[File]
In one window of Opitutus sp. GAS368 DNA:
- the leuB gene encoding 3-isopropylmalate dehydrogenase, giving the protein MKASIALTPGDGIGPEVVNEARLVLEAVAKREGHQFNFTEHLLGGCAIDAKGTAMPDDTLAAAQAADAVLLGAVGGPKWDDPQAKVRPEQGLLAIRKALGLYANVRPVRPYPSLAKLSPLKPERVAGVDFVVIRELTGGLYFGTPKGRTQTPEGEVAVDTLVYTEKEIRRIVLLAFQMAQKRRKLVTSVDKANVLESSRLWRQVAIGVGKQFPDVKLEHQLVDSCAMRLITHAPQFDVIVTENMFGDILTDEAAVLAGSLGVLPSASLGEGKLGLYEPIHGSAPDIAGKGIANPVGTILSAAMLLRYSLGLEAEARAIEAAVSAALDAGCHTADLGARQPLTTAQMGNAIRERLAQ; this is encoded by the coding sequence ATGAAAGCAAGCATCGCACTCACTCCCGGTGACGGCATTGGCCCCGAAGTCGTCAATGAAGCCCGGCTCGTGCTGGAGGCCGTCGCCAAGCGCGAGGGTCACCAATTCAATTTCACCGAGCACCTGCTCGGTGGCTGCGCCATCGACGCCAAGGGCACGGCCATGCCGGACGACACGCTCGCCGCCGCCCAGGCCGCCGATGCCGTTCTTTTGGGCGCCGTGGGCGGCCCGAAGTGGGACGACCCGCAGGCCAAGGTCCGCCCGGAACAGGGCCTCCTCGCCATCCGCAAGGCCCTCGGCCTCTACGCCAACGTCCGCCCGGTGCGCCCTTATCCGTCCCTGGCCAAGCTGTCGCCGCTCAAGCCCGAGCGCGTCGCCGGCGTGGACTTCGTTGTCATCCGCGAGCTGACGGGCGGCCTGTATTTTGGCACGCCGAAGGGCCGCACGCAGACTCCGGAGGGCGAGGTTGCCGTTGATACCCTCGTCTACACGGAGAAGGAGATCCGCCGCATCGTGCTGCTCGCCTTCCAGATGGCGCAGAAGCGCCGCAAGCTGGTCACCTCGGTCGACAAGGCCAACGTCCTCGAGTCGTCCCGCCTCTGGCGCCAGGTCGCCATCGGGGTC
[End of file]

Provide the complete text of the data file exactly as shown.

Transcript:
In one window of Opitutus sp. GAS368 DNA:
- the leuB gene encoding 3-isopropylmalate dehydrogenase, giving the protein MKASIALTPGDGIGPEVVNEARLVLEAVAKREGHQFNFTEHLLGGCAIDAKGTAMPDDTLAAAQAADAVLLGAVGGPKWDDPQAKVRPEQGLLAIRKALGLYANVRPVRPYPSLAKLSPLKPERVAGVDFVVIRELTGGLYFGTPKGRTQTPEGEVAVDTLVYTEKEIRRIVLLAFQMAQKRRKLVTSVDKANVLESSRLWRQVAIGVGKQFPDVKLEHQLVDSCAMRLITHAPQFDVIVTENMFGDILTDEAAVLAGSLGVLPSASLGEGKLGLYEPIHGSAPDIAGKGIANPVGTILSAAMLLRYSLGLEAEARAIEAAVSAALDAGCHTADLGARQPLTTAQMGNAIRERLAQ; this is encoded by the coding sequence ATGAAAGCAAGCATCGCACTCACTCCCGGTGACGGCATTGGCCCCGAAGTCGTCAATGAAGCCCGGCTCGTGCTGGAGGCCGTCGCCAAGCGCGAGGGTCACCAATTCAATTTCACCGAGCACCTGCTCGGTGGCTGCGCCATCGACGCCAAGGGCACGGCCATGCCGGACGACACGCTCGCCGCCGCCCAGGCCGCCGATGCCGTTCTTTTGGGCGCCGTGGGCGGCCCGAAGTGGGACGACCCGCAGGCCAAGGTCCGCCCGGAACAGGGCCTCCTCGCCATCCGCAAGGCCCTCGGCCTCTACGCCAACGTCCGCCCGGTGCGCCCTTATCCGTCCCTGGCCAAGCTGTCGCCGCTCAAGCCCGAGCGCGTCGCCGGCGTGGACTTCGTTGTCATCCGCGAGCTGACGGGCGGCCTGTATTTTGGCACGCCGAAGGGCCGCACGCAGACTCCGGAGGGCGAGGTTGCCGTTGATACCCTCGTCTACACGGAGAAGGAGATCCGCCGCATCGTGCTGCTCGCCTTCCAGATGGCGCAGAAGCGCCGCAAGCTGGTCACCTCGGTCGACAAGGCCAACGTCCTCGAGTCGTCCCGCCTCTGGCGCCAGGTCGCCATCGGGGTC